Extracorporeal shock wave therapy: A potential adjuvant treatment for peri-implantitis
ABSTRACT Dental implants have been widely used clinically in recent decades, but peri-implantitis is still a common complication of dental implants with high incidence, which is greatly harmful to the longevity of the dental implant. The current treatment of peri-implantitis is limited and it is hard to achieve optimal re-osseointegration. A new therapy with multi-bioactivities is hoped to solve this problem. There are abundant evidences showing that extracorporeal shock wave therapy has favorable effects on treating delayed union and nonunion of fracture, promoting fracture healing, and inducing bone regeneration. Studies indicated that extracorporeal shock waves may activate osteoblasts and their precursors, and has a bactericidal effect on several oral pathogens. The hypothesis we proposed herein is that extracorporeal shock wave therapy may be an adjuvant treatment for peri-implantitis by controlling infection, inducing alveolar bone regeneration and promoting re-osseointegration.
- SourceAvailable from: Paul Van der Meeren[Show abstract] [Hide abstract]
ABSTRACT: A physical model is presented to simulate the average step length distribution during nanoparticle tracking analysis experiments as a function of the particle size distribution and the distribution of the number of steps within the tracks. Considering only tracks of at least five steps, numerical simulation could be replaced by a normal distribution approximation. Based on this model, simulation of a step length distribution allows obtaining a much more reliable estimation of the particle size distribution, thereby reducing the artificial broadening of the distribution, as is typically observed by direct conversion of step length to particle size data. As this fitting procedure also allowed including data from particles that were followed for a relatively low number of steps, the measurement time could be reduced for particles that are known to be monodisperse. Whereas the inversion is less sensitive towards the particle size distribution width, still similar values were obtained for both the average diameter and standard deviation of a polystyrene latex sample irrespective of the track length, provided that the latter included at least five steps.Journal of Colloid and Interface Science 09/2010; 352(2):593-600. DOI:10.1016/j.jcis.2010.09.006 · 3.55 Impact Factor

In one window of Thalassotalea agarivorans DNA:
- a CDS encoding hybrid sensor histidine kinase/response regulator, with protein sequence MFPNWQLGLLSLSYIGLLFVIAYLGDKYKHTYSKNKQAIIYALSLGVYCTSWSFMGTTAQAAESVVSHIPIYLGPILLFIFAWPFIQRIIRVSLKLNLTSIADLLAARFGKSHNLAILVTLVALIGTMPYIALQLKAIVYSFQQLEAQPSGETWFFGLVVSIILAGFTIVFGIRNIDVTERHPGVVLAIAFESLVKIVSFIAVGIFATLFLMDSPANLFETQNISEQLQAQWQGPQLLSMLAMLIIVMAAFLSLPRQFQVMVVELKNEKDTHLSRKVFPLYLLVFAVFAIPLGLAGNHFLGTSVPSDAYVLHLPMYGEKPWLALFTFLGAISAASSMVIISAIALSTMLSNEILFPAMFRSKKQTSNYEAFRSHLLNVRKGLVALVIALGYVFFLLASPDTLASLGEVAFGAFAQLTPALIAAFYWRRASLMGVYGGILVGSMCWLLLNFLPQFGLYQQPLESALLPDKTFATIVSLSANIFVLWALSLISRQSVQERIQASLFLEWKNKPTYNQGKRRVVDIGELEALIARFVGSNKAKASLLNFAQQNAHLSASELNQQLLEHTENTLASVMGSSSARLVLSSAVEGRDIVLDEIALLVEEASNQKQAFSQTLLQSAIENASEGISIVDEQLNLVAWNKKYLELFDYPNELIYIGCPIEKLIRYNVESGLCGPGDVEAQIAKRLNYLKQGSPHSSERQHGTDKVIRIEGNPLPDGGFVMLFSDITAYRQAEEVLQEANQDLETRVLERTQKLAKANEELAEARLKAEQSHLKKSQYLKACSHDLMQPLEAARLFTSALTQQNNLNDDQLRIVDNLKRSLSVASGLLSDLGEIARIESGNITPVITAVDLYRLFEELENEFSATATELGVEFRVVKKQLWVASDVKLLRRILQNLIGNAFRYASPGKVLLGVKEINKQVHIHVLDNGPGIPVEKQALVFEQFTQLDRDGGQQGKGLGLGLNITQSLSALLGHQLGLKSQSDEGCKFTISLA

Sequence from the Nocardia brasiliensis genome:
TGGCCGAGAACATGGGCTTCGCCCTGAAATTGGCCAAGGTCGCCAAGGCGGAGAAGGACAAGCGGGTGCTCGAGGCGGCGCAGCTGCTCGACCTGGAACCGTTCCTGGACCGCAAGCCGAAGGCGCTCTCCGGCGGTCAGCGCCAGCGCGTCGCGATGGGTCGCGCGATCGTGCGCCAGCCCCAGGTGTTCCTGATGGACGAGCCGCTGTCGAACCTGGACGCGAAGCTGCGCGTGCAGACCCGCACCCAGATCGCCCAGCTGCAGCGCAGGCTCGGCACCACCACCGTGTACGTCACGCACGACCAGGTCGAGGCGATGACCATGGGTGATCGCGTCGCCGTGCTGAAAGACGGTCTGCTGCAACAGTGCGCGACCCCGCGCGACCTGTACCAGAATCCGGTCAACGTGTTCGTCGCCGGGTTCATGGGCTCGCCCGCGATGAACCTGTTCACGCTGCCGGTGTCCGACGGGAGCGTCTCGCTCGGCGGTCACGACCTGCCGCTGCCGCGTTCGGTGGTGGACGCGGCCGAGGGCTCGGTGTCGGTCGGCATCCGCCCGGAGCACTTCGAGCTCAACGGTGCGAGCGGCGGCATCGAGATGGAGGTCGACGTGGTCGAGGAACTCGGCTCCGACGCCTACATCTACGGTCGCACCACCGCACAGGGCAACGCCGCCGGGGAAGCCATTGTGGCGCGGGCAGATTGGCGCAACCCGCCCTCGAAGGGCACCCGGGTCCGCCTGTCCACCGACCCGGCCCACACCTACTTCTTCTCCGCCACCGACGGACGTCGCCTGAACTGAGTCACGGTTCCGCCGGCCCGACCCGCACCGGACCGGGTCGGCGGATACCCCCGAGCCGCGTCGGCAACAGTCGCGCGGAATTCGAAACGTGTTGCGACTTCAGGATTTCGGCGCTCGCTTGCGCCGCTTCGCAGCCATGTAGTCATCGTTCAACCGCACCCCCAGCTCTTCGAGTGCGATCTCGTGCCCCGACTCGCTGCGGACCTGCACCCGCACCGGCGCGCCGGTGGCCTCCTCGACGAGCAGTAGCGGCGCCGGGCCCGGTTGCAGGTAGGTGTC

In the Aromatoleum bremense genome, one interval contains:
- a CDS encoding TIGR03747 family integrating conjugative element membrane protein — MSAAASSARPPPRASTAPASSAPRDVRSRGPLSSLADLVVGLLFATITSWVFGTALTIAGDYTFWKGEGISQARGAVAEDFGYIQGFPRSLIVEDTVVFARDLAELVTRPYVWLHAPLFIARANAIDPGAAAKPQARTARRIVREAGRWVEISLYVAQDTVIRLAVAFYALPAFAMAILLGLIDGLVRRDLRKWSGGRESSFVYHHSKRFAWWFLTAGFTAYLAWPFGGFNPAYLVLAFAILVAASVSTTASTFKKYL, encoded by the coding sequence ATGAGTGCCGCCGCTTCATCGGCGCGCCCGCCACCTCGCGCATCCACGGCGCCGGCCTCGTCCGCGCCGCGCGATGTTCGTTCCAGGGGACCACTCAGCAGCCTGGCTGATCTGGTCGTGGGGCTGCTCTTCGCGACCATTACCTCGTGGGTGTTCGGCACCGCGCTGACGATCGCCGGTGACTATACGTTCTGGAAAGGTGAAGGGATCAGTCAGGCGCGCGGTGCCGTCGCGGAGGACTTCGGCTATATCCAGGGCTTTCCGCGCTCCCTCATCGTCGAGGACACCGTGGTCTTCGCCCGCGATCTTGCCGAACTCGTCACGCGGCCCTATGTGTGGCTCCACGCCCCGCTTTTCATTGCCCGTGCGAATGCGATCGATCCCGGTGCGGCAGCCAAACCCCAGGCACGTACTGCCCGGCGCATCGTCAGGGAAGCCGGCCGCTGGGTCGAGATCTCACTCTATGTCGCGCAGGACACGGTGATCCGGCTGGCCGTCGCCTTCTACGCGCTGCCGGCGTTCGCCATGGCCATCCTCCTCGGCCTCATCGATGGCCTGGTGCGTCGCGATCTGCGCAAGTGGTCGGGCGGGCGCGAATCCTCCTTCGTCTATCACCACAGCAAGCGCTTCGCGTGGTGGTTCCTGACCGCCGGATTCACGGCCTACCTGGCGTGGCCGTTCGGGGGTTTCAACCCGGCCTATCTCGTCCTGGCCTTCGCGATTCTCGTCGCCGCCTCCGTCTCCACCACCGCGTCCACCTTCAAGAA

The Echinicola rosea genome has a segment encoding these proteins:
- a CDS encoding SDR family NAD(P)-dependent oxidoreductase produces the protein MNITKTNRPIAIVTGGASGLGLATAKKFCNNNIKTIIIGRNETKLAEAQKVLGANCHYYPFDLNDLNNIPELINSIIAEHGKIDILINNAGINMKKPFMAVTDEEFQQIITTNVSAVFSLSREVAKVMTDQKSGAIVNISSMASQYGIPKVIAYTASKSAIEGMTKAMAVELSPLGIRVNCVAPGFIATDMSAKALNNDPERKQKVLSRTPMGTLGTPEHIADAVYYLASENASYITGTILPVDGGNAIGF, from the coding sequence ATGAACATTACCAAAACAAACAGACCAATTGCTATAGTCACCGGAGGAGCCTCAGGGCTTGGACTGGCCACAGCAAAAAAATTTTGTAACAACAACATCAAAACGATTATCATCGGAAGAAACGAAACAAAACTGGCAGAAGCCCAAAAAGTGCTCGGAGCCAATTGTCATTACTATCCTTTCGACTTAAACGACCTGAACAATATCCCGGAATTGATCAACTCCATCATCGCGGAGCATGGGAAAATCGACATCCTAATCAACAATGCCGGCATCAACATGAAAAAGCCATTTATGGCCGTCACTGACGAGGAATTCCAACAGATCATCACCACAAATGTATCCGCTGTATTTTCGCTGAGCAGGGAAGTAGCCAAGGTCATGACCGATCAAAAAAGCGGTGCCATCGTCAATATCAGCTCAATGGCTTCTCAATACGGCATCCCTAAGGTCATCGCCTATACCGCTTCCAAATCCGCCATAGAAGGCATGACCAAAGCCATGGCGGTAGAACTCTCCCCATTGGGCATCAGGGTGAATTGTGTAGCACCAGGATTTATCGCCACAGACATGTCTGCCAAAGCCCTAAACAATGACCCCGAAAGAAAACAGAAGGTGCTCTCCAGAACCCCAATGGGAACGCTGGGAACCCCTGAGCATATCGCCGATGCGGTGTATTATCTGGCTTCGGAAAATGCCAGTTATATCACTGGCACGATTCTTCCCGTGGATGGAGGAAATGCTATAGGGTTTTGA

- [Show abstract] [Hide abstract]
ABSTRACT: The German doctor Hermann Kümmell described Kümmell's disease as the clinical scenario in which patients suffer a trivial spinal trauma, but develop a symptomatic, progressive, angular kyphosis after a symptom-free period of months to years. Since an intravertebral vacuum phenomenon, which is considered indicative of ischemic osteonecrosis, is often seen in the radiographs of patients with Kümmell's disease, most authors regard ischemic necrosis of the vertebral body as the primary pathogenesis of Kümmell's disease. However, we argue that Kümmell's disease is not commonly associated with typical avascular osteonecrosis of the femoral head and the intravertebral vacuum phenomenon is also present in other diseases. We postulated that even if ischemia plays a role in the pathogenesis of Kümmell's disease, it would not be the proximal cause of Kümmell's disease. In this article, we review the role of fluid shear stress in bone remolding and propose a microcosmic hypothesis in which microcracks lead to decreased fluid shear stress, which acts as the primary cause of Kümmell's disease. This was supported by conclusions drawn from a literature review: (1) fluid shear stress plays a crucial role in bone remodeling, and the osteocyte network is the main sensor of this mechanical stimulus; (2) decreased fluid shear stress will cause disequilibration of bone homeostasis, increasing bone resorption and reducing bone formation; and (3) the fluid flow of lacunar-canalicular porosity (PLC) and fluid shear stress near the microcracks decreases.Medical Hypotheses 08/2011; 77(5):897-9. DOI:10.1016/j.mehy.2011.08.005 · 1.15 Impact Factor
- [Show abstract] [Hide abstract]
ABSTRACT: The quest for exploring new frontiers in the field of medical science for efficient and improved treatment modalities has always been on a rise. Extracorporeal shock wave therapy (ESWT) has been enormously used in medical practice, principally, for the management of urolithiasis, cholelithiasis and also in various orthopedic and musculoskeletal disorders. The efficacy of ESWT in the stimulation of osteoblasts, fibroblasts, induction of neovascularization and increased expression of bone morphogenic proteins has been well documented in the literature. However, dentistry is no exception to this trend. The present article enlightens the various applications of ESWT in the field of dentistry and explores its prospective applications in the field of periodontics, and the possibility of incorporating the beneficial properties of shock waves in improving the treatment outcome.Journal of Indian Society of Periodontology 05/2014; 18(3):412-5. DOI:10.4103/0972-124X.134597